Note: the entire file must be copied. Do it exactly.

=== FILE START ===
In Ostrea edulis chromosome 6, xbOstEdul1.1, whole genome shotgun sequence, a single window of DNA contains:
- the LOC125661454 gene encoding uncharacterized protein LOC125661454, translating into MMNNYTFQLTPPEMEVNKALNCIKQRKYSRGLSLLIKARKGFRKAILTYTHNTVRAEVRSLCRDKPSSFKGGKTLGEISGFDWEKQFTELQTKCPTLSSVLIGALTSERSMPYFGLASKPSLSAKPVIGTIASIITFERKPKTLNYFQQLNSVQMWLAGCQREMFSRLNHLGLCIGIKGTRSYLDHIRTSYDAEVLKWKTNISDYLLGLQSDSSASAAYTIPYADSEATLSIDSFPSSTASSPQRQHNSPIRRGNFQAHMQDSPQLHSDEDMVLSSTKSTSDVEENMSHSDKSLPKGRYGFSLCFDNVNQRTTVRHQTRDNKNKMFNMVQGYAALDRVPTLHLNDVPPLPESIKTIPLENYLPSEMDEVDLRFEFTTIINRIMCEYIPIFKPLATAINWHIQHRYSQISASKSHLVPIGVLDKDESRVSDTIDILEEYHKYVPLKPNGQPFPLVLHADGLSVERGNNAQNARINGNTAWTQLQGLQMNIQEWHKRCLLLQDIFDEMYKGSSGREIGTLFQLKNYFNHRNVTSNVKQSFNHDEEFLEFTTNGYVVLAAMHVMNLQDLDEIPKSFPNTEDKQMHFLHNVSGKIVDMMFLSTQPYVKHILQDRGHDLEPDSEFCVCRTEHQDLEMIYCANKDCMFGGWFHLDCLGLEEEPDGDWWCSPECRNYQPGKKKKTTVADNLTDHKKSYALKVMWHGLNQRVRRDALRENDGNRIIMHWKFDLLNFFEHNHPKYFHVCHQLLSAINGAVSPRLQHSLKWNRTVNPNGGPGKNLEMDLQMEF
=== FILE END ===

In Ostrea edulis chromosome 6, xbOstEdul1.1, whole genome shotgun sequence, a single window of DNA contains:
- the LOC125661454 gene encoding uncharacterized protein LOC125661454, translating into MMNNYTFQLTPPEMEVNKALNCIKQRKYSRGLSLLIKARKGFRKAILTYTHNTVRAEVRSLCRDKPSSFKGGKTLGEISGFDWEKQFTELQTKCPTLSSVLIGALTSERSMPYFGLASKPSLSAKPVIGTIASIITFERKPKTLNYFQQLNSVQMWLAGCQREMFSRLNHLGLCIGIKGTRSYLDHIRTSYDAEVLKWKTNISDYLLGLQSDSSASAAYTIPYADSEATLSIDSFPSSTASSPQRQHNSPIRRGNFQAHMQDSPQLHSDEDMVLSSTKSTSDVEENMSHSDKSLPKGRYGFSLCFDNVNQRTTVRHQTRDNKNKMFNMVQGYAALDRVPTLHLNDVPPLPESIKTIPLENYLPSEMDEVDLRFEFTTIINRIMCEYIPIFKPLATAINWHIQHRYSQISASKSHLVPIGVLDKDESRVSDTIDILEEYHKYVPLKPNGQPFPLVLHADGLSVERGNNAQNARINGNTAWTQLQGLQMNIQEWHKRCLLLQDIFDEMYKGSSGREIGTLFQLKNYFNHRNVTSNVKQSFNHDEEFLEFTTNGYVVLAAMHVMNLQDLDEIPKSFPNTEDKQMHFLHNVSGKIVDMMFLSTQPYVKHILQDRGHDLEPDSEFCVCRTEHQDLEMIYCANKDCMFGGWFHLDCLGLEEEPDGDWWCSPECRNYQPGKKKKTTVADNLTDHKKSYALKVMWHGLNQRVRRDALRENDGNRIIMHWKFDLLNFFEHNHPKYFHVCHQLLSAINGAVSPRLQHSLKWNRTVNPNGGPGKNLEMDLQMEF